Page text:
It is highly likely that the remains of the open field system, which I have mentioned in the section on the Middle Ages, dates back to Anglo-Saxon times as the system of open field farming developed at that time and
continued to exist through to the early part of the middle ages. This is reinforced by the dating of the hedge along Chambersbury Lane, as this Lane fitted in with the field system. For the most part, any dwellings would have been mere hovels, though it seems likely that some may have existed alongside the Roman Road, as its route has survived until today, and possibly along some of the older Lanes.
It seems likely that during Saxon times and the period in the run up to the Norman invasion, that the area generally was a peaceful agricultural area. The only apparent evidence of possible settlement in the immediate area of Leverstock Green, concerns the manor of Westwick, which included land up to the line of Green Lane.( See map showing medieval ecclesiastical boundaries.) Separating the Westwick and Gorhambury titles is very difficult, but prior to the 12th century it was only ever known as Westwick, (or more accurately Westwica ), and even as far as the 14th century it was still known as Westwick, (or Westwyche).
It is almost certain that the area bordering Westwick Row was occupied in the late Saxon and throughout the Medieval period, as recent archaeological work is beginning to show. We also now know that there is some evidence to show the remains of earlier occupation in the area. The position of Westwick Row itself on the upper slope of a dry valley, is one that was particularly favoured for settlement sites in the pre-Roman Iron Age and throughout the Roman period. [S290; S326; S327]
The theory which I put forward concerning an early, possibly iron-age and certainly Saxon trackway or Drovers route which included Buncefield Lane and Westwick Row now seems more likely with the various archaeological work which is being undertaken in the locality. (See section on Late Iron-Age/ pre-Roman Period.) As in Roman times, the area would have been well known to those passing through either along the Westwick Row route or along the more substantial but by now "old" Roman roads, on their lawful business, perhaps enroute for the Abbey at St. Albans.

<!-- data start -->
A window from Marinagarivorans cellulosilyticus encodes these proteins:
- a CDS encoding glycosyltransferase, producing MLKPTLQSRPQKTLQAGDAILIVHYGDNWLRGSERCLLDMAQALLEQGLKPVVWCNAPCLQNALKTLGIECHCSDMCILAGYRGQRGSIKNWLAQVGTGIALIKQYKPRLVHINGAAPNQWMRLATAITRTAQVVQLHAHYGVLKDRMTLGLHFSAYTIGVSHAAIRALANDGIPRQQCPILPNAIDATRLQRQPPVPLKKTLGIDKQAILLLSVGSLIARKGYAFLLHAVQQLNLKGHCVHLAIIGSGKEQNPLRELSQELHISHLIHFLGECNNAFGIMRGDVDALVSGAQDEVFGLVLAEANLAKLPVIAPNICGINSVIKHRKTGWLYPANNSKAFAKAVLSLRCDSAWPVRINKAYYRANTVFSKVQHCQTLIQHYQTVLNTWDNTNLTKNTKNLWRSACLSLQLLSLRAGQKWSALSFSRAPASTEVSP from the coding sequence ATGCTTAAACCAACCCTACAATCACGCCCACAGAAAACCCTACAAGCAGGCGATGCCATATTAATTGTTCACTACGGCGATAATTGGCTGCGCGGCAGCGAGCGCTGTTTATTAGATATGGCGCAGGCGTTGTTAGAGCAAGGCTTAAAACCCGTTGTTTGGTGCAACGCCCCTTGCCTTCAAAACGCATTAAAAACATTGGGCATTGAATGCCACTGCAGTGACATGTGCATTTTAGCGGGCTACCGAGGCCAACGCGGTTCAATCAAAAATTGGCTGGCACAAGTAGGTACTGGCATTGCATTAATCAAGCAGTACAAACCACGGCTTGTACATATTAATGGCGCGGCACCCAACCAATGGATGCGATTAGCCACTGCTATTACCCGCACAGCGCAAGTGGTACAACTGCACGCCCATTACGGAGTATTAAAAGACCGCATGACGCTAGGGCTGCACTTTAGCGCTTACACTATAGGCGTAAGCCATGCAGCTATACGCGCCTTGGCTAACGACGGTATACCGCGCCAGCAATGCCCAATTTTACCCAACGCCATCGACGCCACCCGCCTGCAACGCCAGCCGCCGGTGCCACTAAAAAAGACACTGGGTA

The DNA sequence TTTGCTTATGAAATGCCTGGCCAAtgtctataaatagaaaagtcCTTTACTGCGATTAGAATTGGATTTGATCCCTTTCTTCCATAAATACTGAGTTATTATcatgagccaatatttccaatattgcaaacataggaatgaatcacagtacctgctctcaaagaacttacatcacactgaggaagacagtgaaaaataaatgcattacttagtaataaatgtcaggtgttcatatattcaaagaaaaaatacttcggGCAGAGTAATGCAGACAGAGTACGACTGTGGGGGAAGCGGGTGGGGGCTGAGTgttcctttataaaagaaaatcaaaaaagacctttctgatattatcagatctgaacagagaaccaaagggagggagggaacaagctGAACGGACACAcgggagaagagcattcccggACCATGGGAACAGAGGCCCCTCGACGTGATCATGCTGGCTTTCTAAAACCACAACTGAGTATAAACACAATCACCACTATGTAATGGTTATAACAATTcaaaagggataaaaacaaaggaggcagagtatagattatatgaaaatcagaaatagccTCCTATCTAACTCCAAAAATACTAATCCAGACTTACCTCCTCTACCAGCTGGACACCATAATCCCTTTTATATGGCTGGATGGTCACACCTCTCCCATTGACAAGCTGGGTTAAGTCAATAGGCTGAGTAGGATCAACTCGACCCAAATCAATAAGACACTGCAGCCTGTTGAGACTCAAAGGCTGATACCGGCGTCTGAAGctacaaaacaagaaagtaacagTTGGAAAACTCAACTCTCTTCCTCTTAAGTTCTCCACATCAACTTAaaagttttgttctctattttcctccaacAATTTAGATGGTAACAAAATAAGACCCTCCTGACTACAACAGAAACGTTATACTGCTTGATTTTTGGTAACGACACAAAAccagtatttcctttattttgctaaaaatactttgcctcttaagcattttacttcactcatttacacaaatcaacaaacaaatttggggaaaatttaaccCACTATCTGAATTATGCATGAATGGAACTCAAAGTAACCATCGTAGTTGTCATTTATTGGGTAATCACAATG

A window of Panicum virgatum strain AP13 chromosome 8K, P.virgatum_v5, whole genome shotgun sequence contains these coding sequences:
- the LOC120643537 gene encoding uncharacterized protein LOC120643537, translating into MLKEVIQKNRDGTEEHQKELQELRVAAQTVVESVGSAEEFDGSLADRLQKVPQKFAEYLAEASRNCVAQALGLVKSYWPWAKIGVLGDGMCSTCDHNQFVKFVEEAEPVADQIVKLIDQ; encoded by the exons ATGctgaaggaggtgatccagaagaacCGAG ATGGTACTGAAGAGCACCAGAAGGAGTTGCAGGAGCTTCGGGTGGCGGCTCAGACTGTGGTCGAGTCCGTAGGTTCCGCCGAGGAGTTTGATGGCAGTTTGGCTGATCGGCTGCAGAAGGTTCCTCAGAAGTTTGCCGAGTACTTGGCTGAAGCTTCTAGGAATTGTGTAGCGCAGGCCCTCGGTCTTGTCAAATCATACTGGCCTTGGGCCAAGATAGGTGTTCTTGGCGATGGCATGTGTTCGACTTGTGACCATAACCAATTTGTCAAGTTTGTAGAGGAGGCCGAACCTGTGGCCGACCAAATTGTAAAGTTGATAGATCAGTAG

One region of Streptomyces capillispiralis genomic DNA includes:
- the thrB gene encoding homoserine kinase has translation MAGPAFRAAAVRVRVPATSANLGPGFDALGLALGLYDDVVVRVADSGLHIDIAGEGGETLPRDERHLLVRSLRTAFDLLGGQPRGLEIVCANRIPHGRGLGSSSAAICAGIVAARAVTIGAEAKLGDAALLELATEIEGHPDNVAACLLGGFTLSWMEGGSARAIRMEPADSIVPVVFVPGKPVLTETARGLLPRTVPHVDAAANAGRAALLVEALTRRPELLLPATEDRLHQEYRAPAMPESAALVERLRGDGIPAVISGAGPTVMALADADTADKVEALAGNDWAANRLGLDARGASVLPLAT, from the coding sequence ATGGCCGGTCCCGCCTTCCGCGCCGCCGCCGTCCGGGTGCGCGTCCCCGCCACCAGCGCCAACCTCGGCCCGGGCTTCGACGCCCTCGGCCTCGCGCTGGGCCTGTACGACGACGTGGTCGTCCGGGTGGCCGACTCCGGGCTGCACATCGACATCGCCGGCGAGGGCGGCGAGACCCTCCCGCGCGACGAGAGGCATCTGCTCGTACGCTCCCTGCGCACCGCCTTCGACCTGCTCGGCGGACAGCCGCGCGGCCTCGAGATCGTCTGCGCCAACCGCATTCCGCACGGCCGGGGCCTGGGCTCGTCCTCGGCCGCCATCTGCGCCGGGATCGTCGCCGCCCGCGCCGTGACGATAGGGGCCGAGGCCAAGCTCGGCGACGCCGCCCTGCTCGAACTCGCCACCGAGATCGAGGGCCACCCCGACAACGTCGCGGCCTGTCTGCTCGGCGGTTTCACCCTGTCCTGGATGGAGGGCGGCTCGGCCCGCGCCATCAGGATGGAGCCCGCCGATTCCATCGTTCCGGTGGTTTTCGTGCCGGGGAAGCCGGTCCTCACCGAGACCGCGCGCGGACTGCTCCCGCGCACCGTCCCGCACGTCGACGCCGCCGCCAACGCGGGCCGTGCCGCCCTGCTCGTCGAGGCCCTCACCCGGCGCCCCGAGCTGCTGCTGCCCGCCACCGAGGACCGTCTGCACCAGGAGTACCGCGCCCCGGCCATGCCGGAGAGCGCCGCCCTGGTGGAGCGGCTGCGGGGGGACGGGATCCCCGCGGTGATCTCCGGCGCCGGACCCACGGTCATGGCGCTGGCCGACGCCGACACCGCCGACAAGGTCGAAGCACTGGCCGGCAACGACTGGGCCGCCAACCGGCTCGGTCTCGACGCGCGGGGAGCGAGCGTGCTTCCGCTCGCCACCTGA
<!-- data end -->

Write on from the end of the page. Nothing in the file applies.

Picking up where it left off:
Saxon Times - specific events listed chronologically
656 - 679 - During this time the whole of the area of modern Hertfordshire fell under the direct influence of the Celtic missionary bishops. [ S88 ]
680 - 870 - Ecclesiastically, Hertfordshire, and therefore the area around what is now Leverstock Green, was in the Diocese of Leicester. [ S88 ]
793 - Offa, King of Mercia, came to St. Albans and is said to have found the bones of St. Alban with the aid of a miracle. Offa then set up a new shrine to St. Alban, and created a monastery. Offa gave his new monastery a gift of land in order that it might have a regular income. This land included great area of Hertfordshire, and a large proportion of the study area for the "Leverstock Green Chronicle". Later King Offa journeyed to Rome to seek the Pope's blessing for his new monastery. He obtained for the Monastery, freedom from any interference by the church authorities. Therefore from very early times, until the Reformation, much of the land within our study area was solely under the jurisdiction of the monastery at St. Albans. [S168, pp3-4.]
870 - 1073 - Hertfordshire was now in the diocese of the Bishop of Dorchester. However the jurisdiction of St. Albans Abbey was exempt from diocesan control, and was known as The Liberty of St. Albans. (See previous entry as to how this came into being.) Leverstock Green was mostly within this Liberty, only that part within the parish of Hemel Hempstead ( as it later became ) being outside the Liberty. [ S88 ] It would also appear that before the Conquest, the area subsequently known as the hundred of Cashio formed part of the Hundred of Dacorum. [S167, p.67]
942-6 - The manor of Westwick was bequeathed by Aethelgifu to Queen Aelfgifu at about this time.
[ VCH, Vol. 2 p.393 ]
996 - The manor of Westwick was granted by King Ethelred to the monastery of St. Albans. [ VCH, Vol. p.393 ]